It doesn’t have to be about creating mountains of paperwork and unnecessary processes; Safer Sphere can assist with ensuring CDM compliance. We will work together with clients and designers to promote health and safety throughout the project, manage your compliance efficiently, and ensure adequately trained individuals are appointed to propel the project forward. Complying with CDM 2015 does not have to cause you concern, instead, it will help ensure that no-one is harmed during construction and that the structure is safe to use and easy to maintain. Effective planning will also help ensure that your work is well managed with fewer unexpected costs and problems.

Companies that have kept abreast of the changes to the regulations are improving standards within the construction industry all the time. Nearly three years have passed since the requirements of CDM were revised in 2015, and there are companies who have not had the resources available within their own organisation to enjoy the benefits of having competent, professional and holistic Construction Health & Safety Solutions available to them. In addition, many homeowners will still be unaware of the regulations at all, never mind their own responsibilities.

Domestic clients were omitted from the Regulations before the 2015 revisions, since then if a domestic project has more than one contractor working simultaneously, a “Principal Contractor” and “Principal Designer” must be appointed just like on a commercial site.  Size is not important before any project starts, the Principal Designer will be responsible for ensuring the client understands their responsibilities under CDM15 and for preparing and sharing the pre-construction information with the appointed designers and contractors.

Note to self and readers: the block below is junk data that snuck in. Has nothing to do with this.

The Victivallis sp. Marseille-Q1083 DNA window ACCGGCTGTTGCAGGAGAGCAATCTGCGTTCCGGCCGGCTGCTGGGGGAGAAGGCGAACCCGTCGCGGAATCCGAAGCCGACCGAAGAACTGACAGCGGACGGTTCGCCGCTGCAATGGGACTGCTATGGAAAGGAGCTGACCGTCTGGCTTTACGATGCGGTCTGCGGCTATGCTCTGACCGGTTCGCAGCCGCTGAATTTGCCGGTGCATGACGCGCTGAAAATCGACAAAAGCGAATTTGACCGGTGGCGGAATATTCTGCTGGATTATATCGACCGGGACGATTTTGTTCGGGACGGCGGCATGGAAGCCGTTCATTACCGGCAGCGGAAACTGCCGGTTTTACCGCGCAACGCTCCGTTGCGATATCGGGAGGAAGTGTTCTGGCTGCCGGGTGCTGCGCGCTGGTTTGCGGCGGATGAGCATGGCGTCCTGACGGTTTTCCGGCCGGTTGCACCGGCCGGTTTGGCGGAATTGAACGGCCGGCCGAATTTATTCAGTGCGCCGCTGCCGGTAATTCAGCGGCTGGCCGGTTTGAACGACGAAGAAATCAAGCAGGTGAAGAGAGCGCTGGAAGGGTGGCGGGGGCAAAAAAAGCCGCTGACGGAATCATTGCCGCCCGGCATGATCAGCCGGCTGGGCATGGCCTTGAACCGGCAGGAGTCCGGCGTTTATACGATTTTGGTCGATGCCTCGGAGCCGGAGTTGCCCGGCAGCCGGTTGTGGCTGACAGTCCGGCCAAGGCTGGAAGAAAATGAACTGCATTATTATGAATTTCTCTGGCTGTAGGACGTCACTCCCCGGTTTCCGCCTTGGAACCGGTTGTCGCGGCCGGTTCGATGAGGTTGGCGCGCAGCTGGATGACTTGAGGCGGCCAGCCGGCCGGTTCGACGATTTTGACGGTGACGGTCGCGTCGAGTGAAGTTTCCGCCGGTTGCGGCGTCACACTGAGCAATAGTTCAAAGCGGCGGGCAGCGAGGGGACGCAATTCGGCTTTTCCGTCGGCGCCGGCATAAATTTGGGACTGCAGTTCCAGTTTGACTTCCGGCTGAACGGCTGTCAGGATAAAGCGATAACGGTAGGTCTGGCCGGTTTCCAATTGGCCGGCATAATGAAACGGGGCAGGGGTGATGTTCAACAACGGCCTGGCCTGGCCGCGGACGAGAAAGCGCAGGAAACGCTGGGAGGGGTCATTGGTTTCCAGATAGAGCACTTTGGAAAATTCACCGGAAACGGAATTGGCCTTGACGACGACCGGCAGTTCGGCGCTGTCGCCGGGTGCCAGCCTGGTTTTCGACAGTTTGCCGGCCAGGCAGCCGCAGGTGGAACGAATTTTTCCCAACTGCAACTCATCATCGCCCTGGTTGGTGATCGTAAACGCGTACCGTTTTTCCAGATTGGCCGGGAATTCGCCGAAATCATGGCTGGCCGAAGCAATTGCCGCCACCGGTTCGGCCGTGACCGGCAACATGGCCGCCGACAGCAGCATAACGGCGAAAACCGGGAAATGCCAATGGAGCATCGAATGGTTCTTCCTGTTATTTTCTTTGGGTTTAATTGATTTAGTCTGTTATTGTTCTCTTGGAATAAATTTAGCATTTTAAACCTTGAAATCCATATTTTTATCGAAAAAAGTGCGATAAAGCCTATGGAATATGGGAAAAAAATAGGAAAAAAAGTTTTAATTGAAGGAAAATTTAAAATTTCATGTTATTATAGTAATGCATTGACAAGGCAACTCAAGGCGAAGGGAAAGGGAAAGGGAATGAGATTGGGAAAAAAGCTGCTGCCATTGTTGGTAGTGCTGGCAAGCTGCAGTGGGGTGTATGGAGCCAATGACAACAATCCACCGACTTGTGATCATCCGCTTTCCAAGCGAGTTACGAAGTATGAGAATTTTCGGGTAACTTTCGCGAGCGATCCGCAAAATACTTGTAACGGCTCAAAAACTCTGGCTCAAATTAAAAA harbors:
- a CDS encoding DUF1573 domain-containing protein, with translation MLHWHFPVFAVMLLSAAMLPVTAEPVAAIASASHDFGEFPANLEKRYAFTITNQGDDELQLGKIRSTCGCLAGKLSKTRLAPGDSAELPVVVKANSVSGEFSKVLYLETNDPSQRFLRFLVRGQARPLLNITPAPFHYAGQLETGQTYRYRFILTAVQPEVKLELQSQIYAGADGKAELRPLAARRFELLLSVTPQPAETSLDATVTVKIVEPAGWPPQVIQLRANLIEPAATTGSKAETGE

The Principal Contractor must prepare a construction phase plan before any physical work begins. The Principal Contractor is also responsible for undertaking worker site inductions, ensuring that adequate welfare and sanitation facilities are provided and securing the site against the public.

 Whether you are having building work carried out on your behalf (client), as a domestic client, Principal Contractor, Designer, Sub-Contractor, appointed as another duty holder, or a site worker, then you will have to consider your health and safety responsibilities under CDM15 before a spade is put in the ground.

In order to comply with this law, projects should be carried out with health and safety in mind.

To discuss any project with Safer Sphere please don’t hesitate to contact us

Is Your Project CDM Compliant?

Is Your Project CDM Compliant?

We pride ourselves on delivering above and beyond the call of the CDM Regulations, our integration with the client project delivery teams and support provided to enable best practice solutions.

Our delivery model ensures a superior service, competent advice and ultimately a project that meets with the very best practices of Construction Health & Safety.

CDM 2015 PROJECT CDM CONSULTANT SERVICES INCLUDE:-

Acting as adviser to the Client in discharging their dutiees including:-

  • Notify the HSE of the project via an online applications.
  • Advise on and or collate the project Pre Construction H&S Information Pack on behalf of the client for issue to the project team.
  • Assist with preparation of and advise the client as to the adequacy of the Construction Phase H&S Plan and welfare facilities developed by the Principal Contractor.
  • Monitoring of Principal Designer and Principal Contractor compliance.
  • Advise on and or collate the project H&S File.

ADDITIONAL SERVICES WHICH A CLIENT MAY ALSO WISH TO CONSIDER:-

  • Stage 1 & Stage 2 Competence Assessments of duty holders against the requirements of PAS 91.
  • PQQ / ITT H&S question setting for framework and or project tender enquiries.
  • Independent Site Inspection and or Safety Audits of operations on site to ensure compliance.
  • Liaison support with the Health & Safety Executive on behalf of the client.
  • Client CDM training to assist client representative in understanding their duties under the CDM Regulations.
  • Preparation of model contract / appointment clauses to hold designers and contractors to their duties and compliance.